I was asked to look into a part of NTPD (Network Time Protocol Daemon) for the NTP (Network Time Protocol) Foundation. Imagining one client and one server, NTP works as follows:
In words, at time T1 (origin) the client sends a UDP/NTP packet to the server with T1 encoded in it. The Server records T2, the receipt time, and T3, the send time, and sends the packet, with T1, T2, and T3 encoded in it, back to the Client, which records T4, the destination time. According to RFC 5905 (Network Time Protocol Specification, Version 4), the offset of the Server relative to the Client is computed by the Client as
offset = [(T2 - T1) - (T4 - T3)] / 2
and the round-trip delay as
delay = (T4 - T1) - (T3 - T2).
The Client can be communicating with 9 or more servers; an odd number is recommended so a decision can be made. Using a complex algorithm based on the stratum of the server (Primary = 1, Secondary = 2, and pool = 3), the jitter (= the RMS average of the first derivative of the offset), and the
magnitude of the of the delay (smaller is better), the Client first separates the servers into true chimers and false tickers, then it chooses the best of the true chimers with which to synchronize its time. Time is synchronized by elongating or shortening the denominated interval between clock ticks on the Client. In other words, the Client slews the clock by adding or subtracting a few parts per million to the nominal time between clock ticks.
There are two problems with this approach:
1. What RFC 5905 actually says is that the offset is supposed to be a maximum likelihood estimator (MLE) of the time offset between the Client
and the Server, and the Client's estimate of the true system time is supposed to be a MLE of a linear combination of the various MLEs of the
2. The Client switches between true chimers with which to synchronize its time with some reluctance, and so will stay synchronized with a particular
stratum 1 server with a short delay and small jitter for fairly long periods. This means that slight variations in the packet flight times between the Client and the Server will immediately show up as small changes in the offset. In particular, this will occur if one of the routers between the Client and the Server is queuing packets when it becomes busy. One-half the time that the UDP/NTP packet sits in the router's queue will immediately show up as a change in offset by a few hundred microseconds. Since with a broadband connection, time can be synchronized between a client and server within tens of microseconds accuracy, even a few hundreds of microseconds of change in offset is relatively huge.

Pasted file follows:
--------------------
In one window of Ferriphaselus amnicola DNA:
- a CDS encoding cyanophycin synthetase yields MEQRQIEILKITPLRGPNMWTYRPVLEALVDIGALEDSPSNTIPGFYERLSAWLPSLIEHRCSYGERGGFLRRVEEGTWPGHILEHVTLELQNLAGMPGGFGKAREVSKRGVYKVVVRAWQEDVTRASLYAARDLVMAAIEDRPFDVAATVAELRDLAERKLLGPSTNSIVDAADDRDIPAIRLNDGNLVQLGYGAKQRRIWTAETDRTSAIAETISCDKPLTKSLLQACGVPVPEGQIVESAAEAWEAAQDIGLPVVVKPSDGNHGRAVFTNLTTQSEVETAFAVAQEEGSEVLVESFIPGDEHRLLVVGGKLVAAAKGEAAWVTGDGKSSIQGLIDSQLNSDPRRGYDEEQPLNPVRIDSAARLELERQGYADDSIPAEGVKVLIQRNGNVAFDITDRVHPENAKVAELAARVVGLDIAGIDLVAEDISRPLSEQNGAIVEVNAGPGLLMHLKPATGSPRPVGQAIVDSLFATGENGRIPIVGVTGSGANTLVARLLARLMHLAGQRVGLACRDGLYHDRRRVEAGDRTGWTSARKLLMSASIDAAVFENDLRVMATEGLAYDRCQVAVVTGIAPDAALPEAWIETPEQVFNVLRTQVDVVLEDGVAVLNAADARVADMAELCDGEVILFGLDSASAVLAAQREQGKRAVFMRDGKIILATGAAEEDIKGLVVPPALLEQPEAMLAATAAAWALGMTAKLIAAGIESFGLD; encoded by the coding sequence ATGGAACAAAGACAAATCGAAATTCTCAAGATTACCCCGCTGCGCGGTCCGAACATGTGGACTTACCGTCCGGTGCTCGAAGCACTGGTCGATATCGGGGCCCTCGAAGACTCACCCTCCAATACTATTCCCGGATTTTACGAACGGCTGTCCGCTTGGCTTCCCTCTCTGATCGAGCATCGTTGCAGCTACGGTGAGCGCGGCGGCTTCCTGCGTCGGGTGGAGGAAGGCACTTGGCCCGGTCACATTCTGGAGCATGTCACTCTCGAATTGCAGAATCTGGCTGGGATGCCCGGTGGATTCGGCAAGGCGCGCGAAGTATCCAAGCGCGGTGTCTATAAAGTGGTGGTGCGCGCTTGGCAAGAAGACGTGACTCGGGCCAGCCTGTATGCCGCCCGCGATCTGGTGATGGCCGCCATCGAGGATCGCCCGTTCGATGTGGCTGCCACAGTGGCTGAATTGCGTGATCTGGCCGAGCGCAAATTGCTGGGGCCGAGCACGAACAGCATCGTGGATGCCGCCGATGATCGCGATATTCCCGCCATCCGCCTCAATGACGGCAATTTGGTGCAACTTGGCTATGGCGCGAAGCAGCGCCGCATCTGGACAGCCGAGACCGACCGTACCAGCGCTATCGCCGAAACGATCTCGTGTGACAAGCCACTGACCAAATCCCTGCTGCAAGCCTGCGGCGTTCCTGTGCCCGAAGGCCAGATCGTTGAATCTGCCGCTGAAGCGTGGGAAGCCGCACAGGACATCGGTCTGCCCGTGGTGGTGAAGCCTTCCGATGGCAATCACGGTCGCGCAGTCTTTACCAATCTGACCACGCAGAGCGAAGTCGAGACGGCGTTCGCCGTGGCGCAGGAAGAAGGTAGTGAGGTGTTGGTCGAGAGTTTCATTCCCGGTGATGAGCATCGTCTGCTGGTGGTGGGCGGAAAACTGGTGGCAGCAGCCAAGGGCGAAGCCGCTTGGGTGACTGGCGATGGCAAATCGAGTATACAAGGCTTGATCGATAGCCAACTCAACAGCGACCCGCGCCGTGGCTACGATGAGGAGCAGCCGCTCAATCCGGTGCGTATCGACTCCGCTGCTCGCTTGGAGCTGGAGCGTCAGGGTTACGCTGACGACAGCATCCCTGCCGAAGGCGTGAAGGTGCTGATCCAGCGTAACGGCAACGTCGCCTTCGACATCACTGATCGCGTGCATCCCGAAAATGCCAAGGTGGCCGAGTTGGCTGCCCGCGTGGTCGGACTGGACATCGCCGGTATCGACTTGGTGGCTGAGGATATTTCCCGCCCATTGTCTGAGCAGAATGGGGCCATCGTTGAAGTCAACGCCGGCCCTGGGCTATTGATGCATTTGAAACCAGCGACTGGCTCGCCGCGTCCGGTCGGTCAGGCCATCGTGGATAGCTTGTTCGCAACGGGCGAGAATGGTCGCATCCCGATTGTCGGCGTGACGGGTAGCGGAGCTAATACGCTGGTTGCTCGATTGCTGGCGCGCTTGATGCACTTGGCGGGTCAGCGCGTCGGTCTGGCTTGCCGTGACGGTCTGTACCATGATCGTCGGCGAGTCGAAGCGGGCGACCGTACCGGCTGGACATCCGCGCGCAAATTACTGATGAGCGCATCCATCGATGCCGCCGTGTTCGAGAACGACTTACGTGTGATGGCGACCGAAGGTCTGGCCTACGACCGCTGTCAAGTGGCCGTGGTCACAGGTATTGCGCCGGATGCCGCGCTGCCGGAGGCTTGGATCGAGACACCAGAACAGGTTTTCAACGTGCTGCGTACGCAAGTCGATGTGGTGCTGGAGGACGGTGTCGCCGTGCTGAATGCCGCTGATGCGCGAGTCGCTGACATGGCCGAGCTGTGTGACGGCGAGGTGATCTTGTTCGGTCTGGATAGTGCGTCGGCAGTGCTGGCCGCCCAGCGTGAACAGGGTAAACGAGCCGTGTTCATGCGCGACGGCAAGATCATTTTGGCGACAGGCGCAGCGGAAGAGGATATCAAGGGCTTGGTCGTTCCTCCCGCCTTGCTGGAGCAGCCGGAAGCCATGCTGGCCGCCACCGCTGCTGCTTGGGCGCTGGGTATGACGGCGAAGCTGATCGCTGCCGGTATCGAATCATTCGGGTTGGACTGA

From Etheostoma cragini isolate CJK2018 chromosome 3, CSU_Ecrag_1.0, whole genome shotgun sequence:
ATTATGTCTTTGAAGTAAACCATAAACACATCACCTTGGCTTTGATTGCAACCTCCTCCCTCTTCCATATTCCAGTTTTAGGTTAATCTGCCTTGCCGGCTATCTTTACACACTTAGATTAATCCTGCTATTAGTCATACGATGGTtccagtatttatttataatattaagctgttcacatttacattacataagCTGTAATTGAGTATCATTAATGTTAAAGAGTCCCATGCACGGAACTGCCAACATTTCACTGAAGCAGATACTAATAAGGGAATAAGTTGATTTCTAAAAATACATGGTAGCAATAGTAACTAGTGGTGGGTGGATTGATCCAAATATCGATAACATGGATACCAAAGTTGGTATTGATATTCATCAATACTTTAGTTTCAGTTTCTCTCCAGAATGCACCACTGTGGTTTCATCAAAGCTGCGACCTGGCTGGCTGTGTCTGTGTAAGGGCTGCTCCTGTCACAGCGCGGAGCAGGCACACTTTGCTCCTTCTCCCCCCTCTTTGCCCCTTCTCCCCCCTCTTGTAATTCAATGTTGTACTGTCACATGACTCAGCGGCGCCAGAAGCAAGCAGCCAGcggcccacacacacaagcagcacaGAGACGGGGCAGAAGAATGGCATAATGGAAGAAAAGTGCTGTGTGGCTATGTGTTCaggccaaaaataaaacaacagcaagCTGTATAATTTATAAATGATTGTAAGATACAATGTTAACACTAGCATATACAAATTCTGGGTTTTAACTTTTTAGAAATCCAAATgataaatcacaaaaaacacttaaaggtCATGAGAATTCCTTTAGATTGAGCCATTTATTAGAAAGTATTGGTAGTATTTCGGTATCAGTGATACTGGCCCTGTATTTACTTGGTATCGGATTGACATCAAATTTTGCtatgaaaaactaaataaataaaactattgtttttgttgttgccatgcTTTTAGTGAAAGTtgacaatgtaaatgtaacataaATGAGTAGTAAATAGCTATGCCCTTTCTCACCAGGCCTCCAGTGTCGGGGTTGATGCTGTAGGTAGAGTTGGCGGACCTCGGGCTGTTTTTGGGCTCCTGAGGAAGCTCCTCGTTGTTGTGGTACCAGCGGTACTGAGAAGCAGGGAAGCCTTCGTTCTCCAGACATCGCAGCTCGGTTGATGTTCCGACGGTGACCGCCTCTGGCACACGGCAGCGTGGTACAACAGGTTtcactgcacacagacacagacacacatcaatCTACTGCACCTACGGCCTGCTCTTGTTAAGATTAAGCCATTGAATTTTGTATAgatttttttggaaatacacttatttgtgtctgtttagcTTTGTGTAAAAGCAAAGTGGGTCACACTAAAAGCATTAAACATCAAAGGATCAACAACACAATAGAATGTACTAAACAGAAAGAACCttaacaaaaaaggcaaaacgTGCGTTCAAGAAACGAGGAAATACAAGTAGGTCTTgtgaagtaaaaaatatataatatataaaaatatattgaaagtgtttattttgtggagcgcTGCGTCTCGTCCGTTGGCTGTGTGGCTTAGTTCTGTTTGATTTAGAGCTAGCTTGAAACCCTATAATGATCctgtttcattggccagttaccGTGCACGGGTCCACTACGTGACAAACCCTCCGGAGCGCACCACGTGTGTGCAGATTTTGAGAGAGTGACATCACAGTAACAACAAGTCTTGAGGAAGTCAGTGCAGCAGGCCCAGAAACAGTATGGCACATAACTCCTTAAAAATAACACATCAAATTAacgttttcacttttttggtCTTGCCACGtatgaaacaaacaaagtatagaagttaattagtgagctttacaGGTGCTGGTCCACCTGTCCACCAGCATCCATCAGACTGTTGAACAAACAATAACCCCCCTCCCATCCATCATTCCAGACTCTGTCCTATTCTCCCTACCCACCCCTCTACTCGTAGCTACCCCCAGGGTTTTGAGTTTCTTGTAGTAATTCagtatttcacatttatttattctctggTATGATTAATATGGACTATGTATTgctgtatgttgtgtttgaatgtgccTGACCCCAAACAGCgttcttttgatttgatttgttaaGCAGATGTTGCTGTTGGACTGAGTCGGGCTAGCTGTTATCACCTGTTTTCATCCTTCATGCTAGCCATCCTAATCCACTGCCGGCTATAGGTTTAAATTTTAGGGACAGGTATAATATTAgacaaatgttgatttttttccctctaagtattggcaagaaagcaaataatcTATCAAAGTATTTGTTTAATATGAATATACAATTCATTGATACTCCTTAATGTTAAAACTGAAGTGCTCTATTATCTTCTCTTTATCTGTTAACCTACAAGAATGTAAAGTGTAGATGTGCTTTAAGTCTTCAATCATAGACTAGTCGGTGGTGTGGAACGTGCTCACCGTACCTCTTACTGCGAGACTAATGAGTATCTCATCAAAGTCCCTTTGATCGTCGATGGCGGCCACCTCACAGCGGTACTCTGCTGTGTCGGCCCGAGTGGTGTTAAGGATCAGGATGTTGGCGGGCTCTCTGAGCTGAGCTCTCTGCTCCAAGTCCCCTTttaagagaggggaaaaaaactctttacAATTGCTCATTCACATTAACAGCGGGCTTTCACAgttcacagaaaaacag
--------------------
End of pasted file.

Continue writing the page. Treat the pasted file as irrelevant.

With regard to the System Modeler, my idea was to simulate the Client and Server(s) using the built-in digital simulation framework. That way I could
try several MLE algorithms and debug them. Some of the problems I had were:
1. How do you specify to the digital framework T1, T2, T3, and T4?
2. If S1 = T2 - T1, S2 = T3 - T2, and S3 = T4 - T3, and the Si's have a Normal distribution with a known mean and variance, how to indicate that to the simulation? In other words, for example, T2 = S1 + T1, where S1 is, for simulation purposes, a random Normal deviate with a specified mean and variance. The S1s can be chosen with Mathematica, but how to input them to the System Modeler?
3. Where in the framework does one put computations like offset = [(T2 - T1) - (T4 - T3)] / 2? And, by extension, where and how would one insert an MLE algorithm to compute an MLE of the offset?